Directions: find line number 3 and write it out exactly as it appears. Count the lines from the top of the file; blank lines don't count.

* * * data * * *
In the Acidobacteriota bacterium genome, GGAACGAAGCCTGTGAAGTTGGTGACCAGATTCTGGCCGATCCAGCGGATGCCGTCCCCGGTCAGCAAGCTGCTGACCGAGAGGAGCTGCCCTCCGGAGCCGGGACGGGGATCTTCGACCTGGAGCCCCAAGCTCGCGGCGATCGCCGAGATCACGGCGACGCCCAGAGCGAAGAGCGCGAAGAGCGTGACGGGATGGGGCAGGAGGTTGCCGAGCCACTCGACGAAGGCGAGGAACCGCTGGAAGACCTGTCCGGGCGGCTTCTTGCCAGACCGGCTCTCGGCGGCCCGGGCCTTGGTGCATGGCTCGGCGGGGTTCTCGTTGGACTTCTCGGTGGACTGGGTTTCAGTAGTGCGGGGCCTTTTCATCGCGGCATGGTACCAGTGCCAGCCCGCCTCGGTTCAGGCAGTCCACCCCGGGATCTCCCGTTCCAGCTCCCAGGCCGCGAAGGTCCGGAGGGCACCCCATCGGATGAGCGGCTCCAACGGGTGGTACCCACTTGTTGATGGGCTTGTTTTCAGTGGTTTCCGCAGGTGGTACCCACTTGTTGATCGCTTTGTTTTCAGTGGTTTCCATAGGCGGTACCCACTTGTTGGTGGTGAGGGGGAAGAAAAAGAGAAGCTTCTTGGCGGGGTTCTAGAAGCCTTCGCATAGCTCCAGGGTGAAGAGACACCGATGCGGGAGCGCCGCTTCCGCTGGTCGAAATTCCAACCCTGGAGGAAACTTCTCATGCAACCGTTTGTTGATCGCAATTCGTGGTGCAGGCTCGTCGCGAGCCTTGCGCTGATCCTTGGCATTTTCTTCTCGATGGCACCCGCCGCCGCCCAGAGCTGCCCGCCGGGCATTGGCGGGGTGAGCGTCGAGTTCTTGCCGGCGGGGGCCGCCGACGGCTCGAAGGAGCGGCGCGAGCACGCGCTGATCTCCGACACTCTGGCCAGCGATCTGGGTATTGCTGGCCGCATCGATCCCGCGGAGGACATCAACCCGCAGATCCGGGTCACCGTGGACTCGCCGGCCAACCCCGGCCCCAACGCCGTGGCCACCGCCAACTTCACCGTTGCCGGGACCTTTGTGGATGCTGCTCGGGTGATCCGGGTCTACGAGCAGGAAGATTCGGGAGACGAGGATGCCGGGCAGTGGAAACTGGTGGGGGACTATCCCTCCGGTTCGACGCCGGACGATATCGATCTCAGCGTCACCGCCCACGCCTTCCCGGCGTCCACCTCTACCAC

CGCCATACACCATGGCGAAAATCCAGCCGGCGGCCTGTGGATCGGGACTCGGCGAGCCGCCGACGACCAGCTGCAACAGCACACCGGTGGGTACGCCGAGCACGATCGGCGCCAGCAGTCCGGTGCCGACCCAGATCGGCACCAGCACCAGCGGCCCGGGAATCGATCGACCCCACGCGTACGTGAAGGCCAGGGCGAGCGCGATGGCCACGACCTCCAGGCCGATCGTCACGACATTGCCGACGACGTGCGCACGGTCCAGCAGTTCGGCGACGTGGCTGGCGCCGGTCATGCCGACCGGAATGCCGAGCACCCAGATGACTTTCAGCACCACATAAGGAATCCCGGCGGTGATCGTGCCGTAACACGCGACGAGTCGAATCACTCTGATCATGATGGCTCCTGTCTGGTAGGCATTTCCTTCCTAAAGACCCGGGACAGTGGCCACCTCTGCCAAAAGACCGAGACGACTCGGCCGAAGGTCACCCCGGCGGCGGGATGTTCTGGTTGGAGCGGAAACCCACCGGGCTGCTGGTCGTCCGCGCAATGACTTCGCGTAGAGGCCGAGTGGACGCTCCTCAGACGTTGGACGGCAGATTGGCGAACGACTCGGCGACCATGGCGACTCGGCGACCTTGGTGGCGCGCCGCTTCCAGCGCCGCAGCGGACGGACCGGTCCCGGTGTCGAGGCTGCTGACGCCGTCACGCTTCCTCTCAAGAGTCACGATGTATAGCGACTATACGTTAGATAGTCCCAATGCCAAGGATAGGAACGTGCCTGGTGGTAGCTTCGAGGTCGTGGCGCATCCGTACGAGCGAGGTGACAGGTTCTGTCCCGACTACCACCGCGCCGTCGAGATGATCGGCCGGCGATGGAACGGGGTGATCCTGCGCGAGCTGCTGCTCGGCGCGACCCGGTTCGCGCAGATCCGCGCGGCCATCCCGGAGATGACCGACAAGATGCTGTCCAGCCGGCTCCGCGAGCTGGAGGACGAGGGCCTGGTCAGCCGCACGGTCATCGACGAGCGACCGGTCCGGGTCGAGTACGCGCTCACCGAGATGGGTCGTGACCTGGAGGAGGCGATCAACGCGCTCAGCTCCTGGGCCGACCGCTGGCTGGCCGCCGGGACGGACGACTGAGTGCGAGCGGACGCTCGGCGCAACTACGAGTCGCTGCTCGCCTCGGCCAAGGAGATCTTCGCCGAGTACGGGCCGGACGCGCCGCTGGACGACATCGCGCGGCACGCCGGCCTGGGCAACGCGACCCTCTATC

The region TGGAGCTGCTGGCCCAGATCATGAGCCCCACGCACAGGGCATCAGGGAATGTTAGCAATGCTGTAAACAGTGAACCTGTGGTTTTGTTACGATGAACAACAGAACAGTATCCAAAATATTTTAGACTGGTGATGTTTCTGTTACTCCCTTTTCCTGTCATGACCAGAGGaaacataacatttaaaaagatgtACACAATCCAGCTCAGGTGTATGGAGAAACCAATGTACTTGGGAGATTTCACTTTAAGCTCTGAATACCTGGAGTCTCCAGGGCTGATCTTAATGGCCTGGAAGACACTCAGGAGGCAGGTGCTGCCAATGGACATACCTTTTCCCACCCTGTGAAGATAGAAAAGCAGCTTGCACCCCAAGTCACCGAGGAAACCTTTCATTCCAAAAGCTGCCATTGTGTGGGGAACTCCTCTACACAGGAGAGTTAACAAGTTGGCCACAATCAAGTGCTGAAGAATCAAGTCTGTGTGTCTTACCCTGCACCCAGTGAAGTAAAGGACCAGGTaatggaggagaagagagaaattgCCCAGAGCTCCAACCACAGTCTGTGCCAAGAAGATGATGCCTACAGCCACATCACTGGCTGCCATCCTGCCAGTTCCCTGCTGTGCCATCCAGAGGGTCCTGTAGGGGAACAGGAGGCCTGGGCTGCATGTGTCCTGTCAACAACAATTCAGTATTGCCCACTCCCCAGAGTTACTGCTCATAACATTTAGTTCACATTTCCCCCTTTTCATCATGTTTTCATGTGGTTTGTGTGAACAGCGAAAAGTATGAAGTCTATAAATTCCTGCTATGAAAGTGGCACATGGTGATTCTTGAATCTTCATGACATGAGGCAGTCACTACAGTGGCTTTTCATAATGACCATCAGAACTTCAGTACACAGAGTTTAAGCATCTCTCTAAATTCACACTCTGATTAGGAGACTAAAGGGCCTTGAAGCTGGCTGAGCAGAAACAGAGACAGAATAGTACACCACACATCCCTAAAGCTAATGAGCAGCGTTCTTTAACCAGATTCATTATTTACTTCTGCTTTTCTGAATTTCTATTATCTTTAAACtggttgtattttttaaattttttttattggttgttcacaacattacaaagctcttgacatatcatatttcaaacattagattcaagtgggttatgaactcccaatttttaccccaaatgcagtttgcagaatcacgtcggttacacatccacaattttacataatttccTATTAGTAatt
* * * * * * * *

The region TGGAGCTGCTGGCCCAGATCATGAGCCCCACGCACAGGGCATCAGGGAATGTTAGCAATGCTGTAAACAGTGAACCTGTGGTTTTGTTACGATGAACAACAGAACAGTATCCAAAATATTTTAGACTGGTGATGTTTCTGTTACTCCCTTTTCCTGTCATGACCAGAGGaaacataacatttaaaaagatgtACACAATCCAGCTCAGGTGTATGGAGAAACCAATGTACTTGGGAGATTTCACTTTAAGCTCTGAATACCTGGAGTCTCCAGGGCTGATCTTAATGGCCTGGAAGACACTCAGGAGGCAGGTGCTGCCAATGGACATACCTTTTCCCACCCTGTGAAGATAGAAAAGCAGCTTGCACCCCAAGTCACCGAGGAAACCTTTCATTCCAAAAGCTGCCATTGTGTGGGGAACTCCTCTACACAGGAGAGTTAACAAGTTGGCCACAATCAAGTGCTGAAGAATCAAGTCTGTGTGTCTTACCCTGCACCCAGTGAAGTAAAGGACCAGGTaatggaggagaagagagaaattgCCCAGAGCTCCAACCACAGTCTGTGCCAAGAAGATGATGCCTACAGCCACATCACTGGCTGCCATCCTGCCAGTTCCCTGCTGTGCCATCCAGAGGGTCCTGTAGGGGAACAGGAGGCCTGGGCTGCATGTGTCCTGTCAACAACAATTCAGTATTGCCCACTCCCCAGAGTTACTGCTCATAACATTTAGTTCACATTTCCCCCTTTTCATCATGTTTTCATGTGGTTTGTGTGAACAGCGAAAAGTATGAAGTCTATAAATTCCTGCTATGAAAGTGGCACATGGTGATTCTTGAATCTTCATGACATGAGGCAGTCACTACAGTGGCTTTTCATAATGACCATCAGAACTTCAGTACACAGAGTTTAAGCATCTCTCTAAATTCACACTCTGATTAGGAGACTAAAGGGCCTTGAAGCTGGCTGAGCAGAAACAGAGACAGAATAGTACACCACACATCCCTAAAGCTAATGAGCAGCGTTCTTTAACCAGATTCATTATTTACTTCTGCTTTTCTGAATTTCTATTATCTTTAAACtggttgtattttttaaattttttttattggttgttcacaacattacaaagctcttgacatatcatatttcaaacattagattcaagtgggttatgaactcccaatttttaccccaaatgcagtttgcagaatcacgtcggttacacatccacaattttacataatttccTATTAGTAatt